RESERVE Bank governor Gideon Gono this week went to war — not for the first time in his role as central bank governor — to fight an epic battle he knows very well he can lose.
Half way through his tenure as governor,
Gono has come out second best in previous offensives in which he has lost the battles against inflation and the foreign currency black market.
To drive home the point that he was intent on winning his latest campaign, he sought and got the presidential seal of approval through a decree pronounced this week to introduce the new currency and to give him sweeping powers to deal with those caught with large sums of money.
He has paraded the zeros he lopped from the currency as his trophies but the enemy on the other side of the line can only be bigger than the zeros, as all things are.
As in previous fights, Gono has employed basically the same strategy — the element of surprise accompanied by shock therapy and storming perceived enemy strongholds with security agents and thought police. There is even greater determination in his military-style stratagem to fight the three evils he identified as speculation, corruption and indiscipline.
He has enlisted the services of the discredited Zanu PF youth militia, the police, central intelligence spooks and the army to carry out the operation to recover the old currency from private holdings and to bring to book those caught on the wrong side of the law.
The campaign is coming at a huge cost as shown in a story we carry elsewhere in this paper. A day after he pronounced his monetary policy statement, suburban police stations were teeming with “economic saboteurs” as he walked across the streets of Harare like a medieval army general rallying his troops to the front.
Gono, together with government, appeared to have already identified their targets in this military campaign. In Bulawayo he indicated that the central bank was contemplating reducing the 21-day period for the remission of old notes to 10 days. He is zeroing in on his target or is he?
Gono has defended his guerilla tactics in enforcing his new measures on currency reform because he does not want to show criminal elements too much of his strategy lest they conspire to outdo him. He has thus elected to make policies on the hoof.
The look of awe and horror on faces of several government ministers as Gono was delivering his policy statement denoted that they had not been consulted. He caught them off-guard. After his tour of the city centre on Tuesday, he announced another policy directive: that all purchases above $100 million should not be done by cash but through bank transfers.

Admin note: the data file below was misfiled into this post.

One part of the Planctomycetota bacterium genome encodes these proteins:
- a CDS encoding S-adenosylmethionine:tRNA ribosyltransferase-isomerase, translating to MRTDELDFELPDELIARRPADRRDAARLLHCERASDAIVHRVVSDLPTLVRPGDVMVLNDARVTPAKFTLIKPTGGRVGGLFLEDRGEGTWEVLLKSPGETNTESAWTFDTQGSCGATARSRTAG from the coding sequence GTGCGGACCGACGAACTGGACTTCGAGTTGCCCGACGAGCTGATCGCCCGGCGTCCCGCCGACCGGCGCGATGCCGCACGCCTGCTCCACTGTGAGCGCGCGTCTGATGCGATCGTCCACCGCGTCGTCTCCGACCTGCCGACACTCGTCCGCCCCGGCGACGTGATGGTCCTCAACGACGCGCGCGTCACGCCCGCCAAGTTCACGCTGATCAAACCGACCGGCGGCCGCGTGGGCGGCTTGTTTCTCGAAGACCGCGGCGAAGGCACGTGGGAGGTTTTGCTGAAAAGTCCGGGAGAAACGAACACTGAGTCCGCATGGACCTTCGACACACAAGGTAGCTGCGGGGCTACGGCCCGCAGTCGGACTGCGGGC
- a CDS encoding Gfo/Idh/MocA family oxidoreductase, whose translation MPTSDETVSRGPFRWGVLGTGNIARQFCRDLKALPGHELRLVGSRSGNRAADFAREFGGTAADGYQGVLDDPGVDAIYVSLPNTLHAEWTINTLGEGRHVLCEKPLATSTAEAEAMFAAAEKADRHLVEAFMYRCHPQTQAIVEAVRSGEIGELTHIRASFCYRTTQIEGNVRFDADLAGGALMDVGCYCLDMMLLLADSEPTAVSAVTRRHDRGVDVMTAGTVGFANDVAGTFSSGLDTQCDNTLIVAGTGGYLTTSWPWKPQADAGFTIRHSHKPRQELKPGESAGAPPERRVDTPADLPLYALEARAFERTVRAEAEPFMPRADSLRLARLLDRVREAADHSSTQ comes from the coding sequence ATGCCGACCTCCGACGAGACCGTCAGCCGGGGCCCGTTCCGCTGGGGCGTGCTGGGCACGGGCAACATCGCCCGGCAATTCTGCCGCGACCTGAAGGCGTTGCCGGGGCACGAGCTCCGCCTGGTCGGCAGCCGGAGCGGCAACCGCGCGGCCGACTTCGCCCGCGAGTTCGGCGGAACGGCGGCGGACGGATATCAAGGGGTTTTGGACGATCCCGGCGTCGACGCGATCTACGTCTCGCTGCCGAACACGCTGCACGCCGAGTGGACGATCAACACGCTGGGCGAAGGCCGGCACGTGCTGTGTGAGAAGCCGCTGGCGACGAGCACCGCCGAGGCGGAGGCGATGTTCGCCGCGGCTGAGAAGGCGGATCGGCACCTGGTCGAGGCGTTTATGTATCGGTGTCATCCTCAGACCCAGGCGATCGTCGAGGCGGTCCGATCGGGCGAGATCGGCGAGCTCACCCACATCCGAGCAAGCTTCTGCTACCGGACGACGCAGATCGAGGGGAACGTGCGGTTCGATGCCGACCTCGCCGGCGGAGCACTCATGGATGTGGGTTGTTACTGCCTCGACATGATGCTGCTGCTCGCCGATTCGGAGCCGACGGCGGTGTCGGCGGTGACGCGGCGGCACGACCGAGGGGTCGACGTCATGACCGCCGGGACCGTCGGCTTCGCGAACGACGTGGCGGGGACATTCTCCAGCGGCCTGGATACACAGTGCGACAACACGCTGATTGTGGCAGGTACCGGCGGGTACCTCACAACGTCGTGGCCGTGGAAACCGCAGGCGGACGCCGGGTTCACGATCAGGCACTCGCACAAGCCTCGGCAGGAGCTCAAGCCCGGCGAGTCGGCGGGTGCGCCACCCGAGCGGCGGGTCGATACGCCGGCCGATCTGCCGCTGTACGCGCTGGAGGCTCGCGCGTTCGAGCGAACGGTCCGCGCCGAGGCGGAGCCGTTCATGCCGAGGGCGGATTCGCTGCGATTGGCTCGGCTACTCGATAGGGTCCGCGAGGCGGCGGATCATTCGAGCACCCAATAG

There will be more pronouncements designed to catch opponents off-guard, we can bet. The strategy has all the hallmarks of last year’s Operation Murambatsvina which even caught Zanu PF stalwarts off-guard. The element of surprise presupposes that the enemy will be defeated expeditiously and decisively. This could be true with political enemies of the incumbent and undesirables in Zanu PF but not in reviving this ramshackle economy.
What Gono is lacking in this blitzkrieg is critical mass. He has in the past failed to recruit the country into his corner to fight against corruption, inflation and the foreign currency black market. The nation has stood aloof as he tries to fight the battle without seeking popular support. The result was obvious; the people fought back by discrediting his policies and engineering new methods of rendering his plans ineffectual. Popular opinion was that illegality should be allowed in the name of survival.
His new fight is also lacking that essential ingredient requisite to win guerilla warfare. He has still not managed to pitch the fight as a struggle against the three evils. It remains a fight against the people if there is scant information on his plans.
But a worse predicament is that he has positioned himself as a messiah who wants to rescue government instead of seeking to be carried by the state for his plans to succeed. We have seen his spectacular failure in the past, but because he has climbed even higher on the pedestal of influence and demagoguery, his fall could be even more spectacular unless he gets a popular buy-in for his policies.
A central plank of Zimbabwe’s economic revival is the restoration of agricultural productivity. Gono has spoken on several occasions on this important issue, whereupon he has been ignored by ministers in charge of land reform and agriculture.
If he is really sincere, Gono should not miss this chance to make his point clear. It is on the farms, and not at border posts and airports, that he needs to deploy the army and the Border Gezi youth graduands to execute another Operation Murambatsvina.